In July we reported that the increasing chance of a no-deal Brexit was causing concern with regard to firms losing access to the EU workers that many have taken on in recent years (see Employers Worried About Immigration Proposals).
When the new Home Secretary Priti Patel then said that freedom of movement from the EU Member States would end on the day the UK leaves the Union, those concerns became even more wide-spread.
However, recent press reports have suggested that the Home Office has been given legal advice that such a drastic move would almost certainly be subject to legal challenge, and that the Government was by no means certain to win the argument.
Accordingly, it was not a total surprise when Ms Patel backtracked on her original announcement and issued a statement which instead highlighted that, in the event of a no-deal Brexit, border controls will be introduced to “make it harder for criminals to enter the UK”.
She said: “Introducing tougher checks and ending free movement as it currently stands will allow us to take the first, historic steps towards taking back control of our borders. In the future, we will introduce a new points-based immigration system built around the skills and talent people have — not where they are from.”
Ms Patel then went on to highlight the introduction of blue UK passports and the removal of the blue EU customs channel, requiring all travellers to make customs declarations by choosing the red or green channel.
In news that will be more relevant to employers, the Home Office confirmed the introduction of a new European Temporary Leave to Remain scheme (Euro TLR) for Swiss and EEA (European Economic Area, the EU Member States plus Iceland, Liechtenstein and Norway) citizens and their close family members.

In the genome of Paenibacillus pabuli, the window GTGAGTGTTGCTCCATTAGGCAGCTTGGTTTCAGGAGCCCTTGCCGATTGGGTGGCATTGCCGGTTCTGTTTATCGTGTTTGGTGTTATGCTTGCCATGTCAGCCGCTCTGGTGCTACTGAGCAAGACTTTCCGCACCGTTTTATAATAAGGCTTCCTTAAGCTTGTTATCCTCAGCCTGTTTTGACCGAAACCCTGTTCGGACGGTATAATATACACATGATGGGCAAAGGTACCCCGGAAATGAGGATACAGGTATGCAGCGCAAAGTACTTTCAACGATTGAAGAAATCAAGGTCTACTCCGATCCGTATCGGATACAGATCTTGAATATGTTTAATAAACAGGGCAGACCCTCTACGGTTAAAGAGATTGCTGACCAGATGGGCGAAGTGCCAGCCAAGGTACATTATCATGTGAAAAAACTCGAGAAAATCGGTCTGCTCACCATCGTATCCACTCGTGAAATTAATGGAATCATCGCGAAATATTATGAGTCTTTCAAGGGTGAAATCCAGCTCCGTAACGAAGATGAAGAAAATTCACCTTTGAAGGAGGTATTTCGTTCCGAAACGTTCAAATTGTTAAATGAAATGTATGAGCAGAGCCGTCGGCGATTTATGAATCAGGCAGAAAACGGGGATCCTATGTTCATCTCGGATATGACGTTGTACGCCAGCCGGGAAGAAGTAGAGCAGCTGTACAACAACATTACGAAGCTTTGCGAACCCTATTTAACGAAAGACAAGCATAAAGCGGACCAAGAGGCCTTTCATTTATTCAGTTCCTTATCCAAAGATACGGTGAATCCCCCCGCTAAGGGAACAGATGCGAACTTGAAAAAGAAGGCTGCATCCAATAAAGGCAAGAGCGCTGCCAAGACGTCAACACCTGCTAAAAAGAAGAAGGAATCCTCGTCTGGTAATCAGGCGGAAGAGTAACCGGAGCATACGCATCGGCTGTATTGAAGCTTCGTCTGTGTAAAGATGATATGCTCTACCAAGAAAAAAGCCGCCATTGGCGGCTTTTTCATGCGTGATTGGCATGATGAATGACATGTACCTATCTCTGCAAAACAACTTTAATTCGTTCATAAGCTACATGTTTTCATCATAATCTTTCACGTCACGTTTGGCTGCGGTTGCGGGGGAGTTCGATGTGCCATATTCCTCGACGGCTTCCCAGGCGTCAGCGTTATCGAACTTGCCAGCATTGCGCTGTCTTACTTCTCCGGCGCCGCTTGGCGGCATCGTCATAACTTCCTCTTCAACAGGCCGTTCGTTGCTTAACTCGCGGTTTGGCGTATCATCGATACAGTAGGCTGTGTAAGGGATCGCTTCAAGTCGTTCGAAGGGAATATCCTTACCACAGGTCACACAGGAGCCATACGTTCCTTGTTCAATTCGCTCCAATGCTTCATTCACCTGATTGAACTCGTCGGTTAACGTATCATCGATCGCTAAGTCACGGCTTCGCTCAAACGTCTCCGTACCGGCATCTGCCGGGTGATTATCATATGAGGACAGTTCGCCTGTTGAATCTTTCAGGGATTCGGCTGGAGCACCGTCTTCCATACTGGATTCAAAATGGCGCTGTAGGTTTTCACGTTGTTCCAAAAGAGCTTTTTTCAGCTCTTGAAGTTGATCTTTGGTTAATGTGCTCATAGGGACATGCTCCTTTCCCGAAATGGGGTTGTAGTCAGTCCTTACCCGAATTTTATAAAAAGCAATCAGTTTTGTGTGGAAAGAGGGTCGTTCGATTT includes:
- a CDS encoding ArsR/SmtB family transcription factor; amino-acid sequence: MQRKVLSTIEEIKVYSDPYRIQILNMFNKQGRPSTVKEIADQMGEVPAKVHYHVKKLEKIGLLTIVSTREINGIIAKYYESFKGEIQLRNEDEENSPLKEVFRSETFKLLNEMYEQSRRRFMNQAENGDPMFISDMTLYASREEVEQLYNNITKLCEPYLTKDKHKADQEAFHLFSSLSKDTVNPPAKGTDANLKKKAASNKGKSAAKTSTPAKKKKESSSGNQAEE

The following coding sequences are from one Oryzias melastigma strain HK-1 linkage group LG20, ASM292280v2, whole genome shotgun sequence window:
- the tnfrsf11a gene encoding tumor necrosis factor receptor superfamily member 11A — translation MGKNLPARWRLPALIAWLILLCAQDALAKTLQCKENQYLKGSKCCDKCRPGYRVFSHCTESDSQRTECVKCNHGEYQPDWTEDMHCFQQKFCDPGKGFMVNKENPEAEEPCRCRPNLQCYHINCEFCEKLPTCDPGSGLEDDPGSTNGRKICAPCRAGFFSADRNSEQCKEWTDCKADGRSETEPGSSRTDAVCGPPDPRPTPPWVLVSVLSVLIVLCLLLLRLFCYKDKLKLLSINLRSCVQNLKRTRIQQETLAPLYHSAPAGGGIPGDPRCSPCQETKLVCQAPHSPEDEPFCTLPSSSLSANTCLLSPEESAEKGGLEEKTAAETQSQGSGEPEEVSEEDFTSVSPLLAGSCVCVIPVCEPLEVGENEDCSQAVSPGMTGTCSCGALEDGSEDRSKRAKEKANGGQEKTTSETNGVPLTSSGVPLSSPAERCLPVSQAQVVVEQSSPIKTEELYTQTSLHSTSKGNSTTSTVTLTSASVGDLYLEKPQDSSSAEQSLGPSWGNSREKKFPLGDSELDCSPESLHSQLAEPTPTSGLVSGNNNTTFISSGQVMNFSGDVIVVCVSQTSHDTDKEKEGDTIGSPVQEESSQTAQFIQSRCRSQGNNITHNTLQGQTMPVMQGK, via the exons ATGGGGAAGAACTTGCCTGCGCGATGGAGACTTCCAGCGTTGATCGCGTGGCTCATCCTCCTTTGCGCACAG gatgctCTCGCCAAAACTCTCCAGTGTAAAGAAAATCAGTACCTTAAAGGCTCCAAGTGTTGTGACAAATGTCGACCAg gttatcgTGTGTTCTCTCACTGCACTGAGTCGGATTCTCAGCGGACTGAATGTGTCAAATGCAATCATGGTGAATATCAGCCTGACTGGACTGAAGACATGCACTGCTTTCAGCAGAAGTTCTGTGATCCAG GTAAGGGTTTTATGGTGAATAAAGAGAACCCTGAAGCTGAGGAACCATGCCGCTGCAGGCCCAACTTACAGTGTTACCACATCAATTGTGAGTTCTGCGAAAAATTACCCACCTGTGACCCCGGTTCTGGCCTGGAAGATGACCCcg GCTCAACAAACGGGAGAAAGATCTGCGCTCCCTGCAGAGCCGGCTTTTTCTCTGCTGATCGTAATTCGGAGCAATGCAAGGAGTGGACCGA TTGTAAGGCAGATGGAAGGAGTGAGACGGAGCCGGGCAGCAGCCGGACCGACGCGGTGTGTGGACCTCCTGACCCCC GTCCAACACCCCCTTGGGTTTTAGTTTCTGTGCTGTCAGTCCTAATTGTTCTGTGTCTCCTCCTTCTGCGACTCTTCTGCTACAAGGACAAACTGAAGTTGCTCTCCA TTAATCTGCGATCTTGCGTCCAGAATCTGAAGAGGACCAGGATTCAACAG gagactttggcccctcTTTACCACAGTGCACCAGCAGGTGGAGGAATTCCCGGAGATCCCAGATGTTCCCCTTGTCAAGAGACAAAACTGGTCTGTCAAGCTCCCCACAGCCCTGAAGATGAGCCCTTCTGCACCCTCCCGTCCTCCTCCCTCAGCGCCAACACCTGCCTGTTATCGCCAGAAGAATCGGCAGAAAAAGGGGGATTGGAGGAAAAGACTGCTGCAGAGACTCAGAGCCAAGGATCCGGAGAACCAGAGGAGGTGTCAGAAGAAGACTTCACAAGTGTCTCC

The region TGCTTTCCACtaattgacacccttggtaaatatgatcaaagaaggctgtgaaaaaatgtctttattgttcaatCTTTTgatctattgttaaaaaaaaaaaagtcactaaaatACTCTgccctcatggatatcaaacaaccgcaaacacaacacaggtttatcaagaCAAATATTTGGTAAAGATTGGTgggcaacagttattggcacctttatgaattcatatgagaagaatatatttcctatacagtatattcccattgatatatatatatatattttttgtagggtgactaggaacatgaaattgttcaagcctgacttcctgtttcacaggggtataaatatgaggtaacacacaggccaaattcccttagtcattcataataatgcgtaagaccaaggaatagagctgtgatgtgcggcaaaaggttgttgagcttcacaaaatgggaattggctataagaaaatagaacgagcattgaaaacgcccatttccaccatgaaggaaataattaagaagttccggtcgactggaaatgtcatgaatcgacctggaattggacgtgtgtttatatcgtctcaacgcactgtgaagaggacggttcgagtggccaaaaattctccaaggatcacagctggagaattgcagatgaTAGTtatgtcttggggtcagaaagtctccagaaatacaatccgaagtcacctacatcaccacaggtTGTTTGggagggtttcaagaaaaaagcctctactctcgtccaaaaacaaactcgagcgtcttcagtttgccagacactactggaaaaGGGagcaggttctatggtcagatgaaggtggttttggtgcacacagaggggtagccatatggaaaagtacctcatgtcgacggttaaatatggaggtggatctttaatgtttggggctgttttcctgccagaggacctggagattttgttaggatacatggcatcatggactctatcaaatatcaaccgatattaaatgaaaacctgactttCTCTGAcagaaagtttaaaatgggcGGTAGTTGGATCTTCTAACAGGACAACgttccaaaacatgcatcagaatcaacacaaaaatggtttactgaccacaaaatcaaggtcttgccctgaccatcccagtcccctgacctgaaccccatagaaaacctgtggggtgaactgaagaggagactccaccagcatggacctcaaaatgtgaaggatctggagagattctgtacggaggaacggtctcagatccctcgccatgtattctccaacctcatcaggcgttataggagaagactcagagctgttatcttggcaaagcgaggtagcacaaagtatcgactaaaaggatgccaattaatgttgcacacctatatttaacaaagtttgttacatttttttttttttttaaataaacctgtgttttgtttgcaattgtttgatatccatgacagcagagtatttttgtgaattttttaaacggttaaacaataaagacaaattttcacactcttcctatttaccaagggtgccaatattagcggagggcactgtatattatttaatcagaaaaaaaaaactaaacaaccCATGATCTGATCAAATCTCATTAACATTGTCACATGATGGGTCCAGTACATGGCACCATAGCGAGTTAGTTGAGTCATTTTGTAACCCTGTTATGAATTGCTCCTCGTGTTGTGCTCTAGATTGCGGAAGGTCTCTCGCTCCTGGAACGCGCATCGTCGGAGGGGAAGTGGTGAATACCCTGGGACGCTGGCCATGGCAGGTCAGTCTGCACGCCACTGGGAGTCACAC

Citizens of those countries moving to the UK after Brexit and up until the end of 2020 will be able to obtain a temporary immigration status lasting three years. This will, the Home Office said, give businesses certainty that they will be able to recruit and retain staff after the UK leaves the Union.
Comment by Croner Associate Director Paul Holcroft
Although keeping up with the latest Brexit developments is sure to be causing employers distress, the announcement of the European Temporary Leave to Remain scheme should help settle the nerves of many who fear the immediate impact of a no-deal scenario.
Employers now have the added security of knowing that they may still retain the ability to recruit and temporarily retain new EU nationals that move to the UK after Brexit and apply before the end of 2020, even in the event of a no deal.
This will at least give employers more time to prepare and avoid any immediate loss of potential talent that would have occurred in a no-deal scenario if freedom of movement was revoked without any suitable replacement.
Last reviewed 10 September 2019